Hmm… The night scene is another Volunteer Scene… I don’t need to take it. While I am damaged, I can’t obtain another stay at the hospital without taking the other reward, which gives me rations I don’t need. Not to mention it’s extremely risky, since I only have a 16% chance to make it… So, I might as well reject it for the time being.
So, the reflection this time around is mostly him just struggling with PTSD over losing his arm (among other things) to the fires that’s been spreading.
- Health: 7
- Hope: 0
- Rations: ☐☐☐
- Day: 4
A survival scene.
I finally got myself some decent food, whole rabbit… Meat was tender, though it was difficult without my other arm to fully skin it…
Alright, now to roll and see if I recover health.
I do not, but I’ll tick off one of my Rations to make that result a 12 anyways, because my aim is to survive.
Another Survival Scene.
This time, a gruesome choice is to be made, so I guess one of the rabbits had decayed. Takes a damage of Health, and roll to see if I recover.
Not gonna bother with a ration this time because there’s a good chance I’ll do another Survival Scene.
Oh no. Violence scene.
Oh no indeed…
So, the rabbit was indeed infected and he gets some stomach cramps. So, the reflection for this day is “don’t eat the green ones”.
- Health: 5
- Hope: 0
- Rations: ☒☐☐
- Day: 5
Okay, so I think today will be the day I will start the volunteering since I’m running low on rations.
If only I could get one.
These fires are cursed… I ate rabbit from it and I was sickened… These fires have hurt me too much… I must do something about it.
So, overall this has become a better playthrough than the aliens one because right now we’re dealing with the deteriorating psyche of a soldier in a weird environment.
A survival scene where my character succeeds. Perhaps this is just him trying to keep away from the fires but at the same time, keeping close to them to not die in the cold.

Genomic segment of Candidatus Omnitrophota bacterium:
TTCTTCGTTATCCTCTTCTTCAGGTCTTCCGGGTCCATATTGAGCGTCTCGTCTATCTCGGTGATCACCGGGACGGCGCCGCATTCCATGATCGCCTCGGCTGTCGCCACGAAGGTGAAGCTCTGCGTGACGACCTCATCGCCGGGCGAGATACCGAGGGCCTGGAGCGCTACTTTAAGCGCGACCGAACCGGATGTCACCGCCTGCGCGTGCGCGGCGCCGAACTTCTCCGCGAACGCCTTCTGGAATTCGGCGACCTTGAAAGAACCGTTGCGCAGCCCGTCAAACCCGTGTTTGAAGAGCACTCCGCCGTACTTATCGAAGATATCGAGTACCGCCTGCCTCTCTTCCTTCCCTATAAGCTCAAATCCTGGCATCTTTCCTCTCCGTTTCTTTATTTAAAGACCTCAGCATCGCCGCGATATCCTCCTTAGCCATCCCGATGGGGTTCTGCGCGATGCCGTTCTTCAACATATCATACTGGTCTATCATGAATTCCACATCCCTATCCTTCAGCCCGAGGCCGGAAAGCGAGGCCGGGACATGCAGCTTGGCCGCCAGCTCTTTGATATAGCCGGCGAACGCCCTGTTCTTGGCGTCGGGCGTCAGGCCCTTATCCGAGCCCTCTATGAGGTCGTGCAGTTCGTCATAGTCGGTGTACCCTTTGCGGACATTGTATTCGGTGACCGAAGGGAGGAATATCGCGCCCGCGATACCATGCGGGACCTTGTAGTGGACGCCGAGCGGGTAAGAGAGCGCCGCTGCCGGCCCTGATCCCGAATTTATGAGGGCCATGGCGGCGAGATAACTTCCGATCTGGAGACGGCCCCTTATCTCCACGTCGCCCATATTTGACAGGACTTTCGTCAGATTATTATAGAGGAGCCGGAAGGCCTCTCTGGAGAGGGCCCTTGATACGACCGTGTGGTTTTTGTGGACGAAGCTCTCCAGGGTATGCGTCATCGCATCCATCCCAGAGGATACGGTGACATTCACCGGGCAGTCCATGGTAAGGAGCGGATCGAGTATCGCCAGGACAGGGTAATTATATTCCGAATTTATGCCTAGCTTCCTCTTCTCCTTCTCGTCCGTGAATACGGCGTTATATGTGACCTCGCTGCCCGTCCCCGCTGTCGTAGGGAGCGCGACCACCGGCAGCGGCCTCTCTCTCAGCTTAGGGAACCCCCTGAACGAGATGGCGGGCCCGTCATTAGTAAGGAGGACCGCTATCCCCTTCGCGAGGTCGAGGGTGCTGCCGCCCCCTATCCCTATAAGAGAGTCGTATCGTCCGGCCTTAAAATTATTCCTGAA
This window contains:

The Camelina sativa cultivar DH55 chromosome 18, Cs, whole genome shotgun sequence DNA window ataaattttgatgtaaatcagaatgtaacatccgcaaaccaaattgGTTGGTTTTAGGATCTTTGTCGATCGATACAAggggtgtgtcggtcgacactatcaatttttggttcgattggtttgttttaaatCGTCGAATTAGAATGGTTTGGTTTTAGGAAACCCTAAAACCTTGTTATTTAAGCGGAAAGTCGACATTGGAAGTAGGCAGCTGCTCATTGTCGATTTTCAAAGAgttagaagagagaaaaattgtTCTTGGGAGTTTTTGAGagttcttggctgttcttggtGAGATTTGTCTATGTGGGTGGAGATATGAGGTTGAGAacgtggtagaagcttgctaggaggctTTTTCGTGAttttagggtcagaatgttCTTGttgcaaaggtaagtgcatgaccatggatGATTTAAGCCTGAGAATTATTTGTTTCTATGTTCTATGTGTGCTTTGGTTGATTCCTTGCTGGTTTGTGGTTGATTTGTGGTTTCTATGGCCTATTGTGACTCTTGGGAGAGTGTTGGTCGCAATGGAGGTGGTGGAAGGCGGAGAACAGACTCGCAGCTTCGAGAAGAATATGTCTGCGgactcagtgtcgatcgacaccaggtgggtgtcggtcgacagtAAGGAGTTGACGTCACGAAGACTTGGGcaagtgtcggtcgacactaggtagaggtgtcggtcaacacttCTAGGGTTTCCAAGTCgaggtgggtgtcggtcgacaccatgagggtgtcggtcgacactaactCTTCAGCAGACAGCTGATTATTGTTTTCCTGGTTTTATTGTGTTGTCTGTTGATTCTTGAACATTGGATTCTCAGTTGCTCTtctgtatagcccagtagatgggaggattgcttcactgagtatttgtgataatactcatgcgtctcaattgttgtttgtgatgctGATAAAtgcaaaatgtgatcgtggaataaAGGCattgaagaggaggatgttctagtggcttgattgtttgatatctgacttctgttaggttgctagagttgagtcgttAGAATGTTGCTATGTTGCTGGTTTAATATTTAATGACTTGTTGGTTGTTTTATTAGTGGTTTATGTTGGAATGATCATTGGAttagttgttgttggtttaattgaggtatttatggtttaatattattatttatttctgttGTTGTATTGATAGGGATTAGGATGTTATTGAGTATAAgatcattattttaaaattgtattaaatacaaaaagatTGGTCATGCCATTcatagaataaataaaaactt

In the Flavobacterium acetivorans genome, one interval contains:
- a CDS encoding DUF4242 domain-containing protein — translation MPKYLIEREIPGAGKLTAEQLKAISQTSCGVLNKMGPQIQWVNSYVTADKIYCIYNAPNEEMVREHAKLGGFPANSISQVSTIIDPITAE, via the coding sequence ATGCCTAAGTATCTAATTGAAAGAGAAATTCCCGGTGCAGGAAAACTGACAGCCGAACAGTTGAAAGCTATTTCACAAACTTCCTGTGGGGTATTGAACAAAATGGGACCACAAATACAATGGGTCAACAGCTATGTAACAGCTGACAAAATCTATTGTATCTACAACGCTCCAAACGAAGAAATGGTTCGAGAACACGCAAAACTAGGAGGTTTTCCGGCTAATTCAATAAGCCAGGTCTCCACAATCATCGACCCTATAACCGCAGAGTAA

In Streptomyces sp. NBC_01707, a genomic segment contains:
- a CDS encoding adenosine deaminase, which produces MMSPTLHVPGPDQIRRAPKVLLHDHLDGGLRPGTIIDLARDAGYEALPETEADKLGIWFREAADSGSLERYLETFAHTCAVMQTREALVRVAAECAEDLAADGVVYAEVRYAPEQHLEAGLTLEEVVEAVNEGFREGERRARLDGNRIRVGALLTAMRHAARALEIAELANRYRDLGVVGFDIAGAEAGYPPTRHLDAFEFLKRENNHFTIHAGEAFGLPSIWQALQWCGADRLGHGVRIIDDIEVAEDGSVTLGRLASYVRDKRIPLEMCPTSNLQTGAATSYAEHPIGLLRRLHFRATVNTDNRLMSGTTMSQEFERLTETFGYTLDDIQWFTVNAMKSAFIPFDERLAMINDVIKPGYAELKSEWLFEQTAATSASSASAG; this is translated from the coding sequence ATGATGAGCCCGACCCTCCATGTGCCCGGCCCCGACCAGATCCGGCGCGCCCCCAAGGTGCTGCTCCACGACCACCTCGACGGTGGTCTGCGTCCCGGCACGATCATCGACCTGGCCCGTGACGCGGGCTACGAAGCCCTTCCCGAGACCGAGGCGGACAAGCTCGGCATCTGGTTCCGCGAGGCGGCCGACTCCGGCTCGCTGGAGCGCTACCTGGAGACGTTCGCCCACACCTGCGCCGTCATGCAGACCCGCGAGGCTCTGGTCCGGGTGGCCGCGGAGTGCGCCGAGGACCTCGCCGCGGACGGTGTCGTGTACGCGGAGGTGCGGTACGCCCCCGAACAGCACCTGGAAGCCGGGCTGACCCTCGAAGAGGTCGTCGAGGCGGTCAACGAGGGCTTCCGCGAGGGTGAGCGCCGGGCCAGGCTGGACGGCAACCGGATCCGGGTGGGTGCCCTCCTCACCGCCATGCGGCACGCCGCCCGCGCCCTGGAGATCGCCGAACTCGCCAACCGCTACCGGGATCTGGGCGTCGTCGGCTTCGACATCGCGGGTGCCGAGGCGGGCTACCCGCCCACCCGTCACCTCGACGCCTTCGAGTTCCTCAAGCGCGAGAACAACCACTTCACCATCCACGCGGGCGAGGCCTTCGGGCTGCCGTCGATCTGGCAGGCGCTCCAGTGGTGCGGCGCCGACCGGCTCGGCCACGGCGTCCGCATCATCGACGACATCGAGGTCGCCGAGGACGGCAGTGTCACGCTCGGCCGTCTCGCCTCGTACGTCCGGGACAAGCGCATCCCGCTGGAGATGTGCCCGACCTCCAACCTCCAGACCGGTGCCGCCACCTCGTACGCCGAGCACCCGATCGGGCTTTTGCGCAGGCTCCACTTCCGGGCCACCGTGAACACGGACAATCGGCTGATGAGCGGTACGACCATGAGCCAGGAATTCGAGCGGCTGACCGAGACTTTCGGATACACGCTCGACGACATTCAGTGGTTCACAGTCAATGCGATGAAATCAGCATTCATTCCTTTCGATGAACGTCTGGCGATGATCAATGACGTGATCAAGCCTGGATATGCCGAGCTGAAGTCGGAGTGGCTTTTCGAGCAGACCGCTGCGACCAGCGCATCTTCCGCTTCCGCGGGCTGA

Using a ration to heal by one point.
There we go! A volunteer scene! And it couldn’t have come at a better time! All I need to do is get the “Cold… So Cold…” result and I make am able to get the rations back and free up the heal. That or I end up ending the game. Fingers crossed…
… Oh… Oh boy… So… you know how I said that I modified a lot of the Volunteer scene? Well, getting a natural 1 on your D12 (I never factored in a 0 Hope score before) means your character has effectively cost the war. Thankfully, I caught onto this right away and changed it so the table acknowledges the 0 Hope score.
So now, rolling a 2 results in the “Missing, Presumed Dead” ending, which I have to say is a more fitting conclusion than just ending the war. We just need to make one final roll:
And that seals his fate of being dead. As for why they couldn’t find the body for so long… Well…
We regret to inform you that your husband has died… Though, in the time that has passed since his supposed relief day, you most likely have concluded that.
We took so long to write this letter because we weren’t sure if he was truly dead. Though, unfortunately, there’s not much of him left to bury. As a general, I have the utmost regret in sending anyone to this hellscape of a field. My last act as his general is to promote him posthumously to brigadier. He was truly a brave soldier, though, war had changed him for the worst.
I wish not to give you the details. I want you to remember him as he was, not what he became.
General Peter ‘Petey’ Germain
So… I’m going to break down what I felt I did right with this game but also what I did wrong.
For the first part, it does feel like this is more of a story unraveling instead of a simple game about WWII. While most of it is autonomously done, some things, like using up rations or volunteering, are completely up to the player. With a simple description of the setting, I had effectively created a darker story with this system than the other ones.
On the down side, it is clear that with the added game elements, I have also ironically turned it into a more gamist system. While the scenes are randomized, there were parts where I was more planning out stuff rather than anticipating the next page of my character’s life. And in the end, I ultimately left it up to the fate of the Volunteer table to decide if my game ended here or not.
That said, there were definitely a few clear nuggets of story that I did enjoy. Maybe a little too dark for this site, but also tragic enough for it to be at least better than the alien one I did last year. Bon Voyage, Gamers.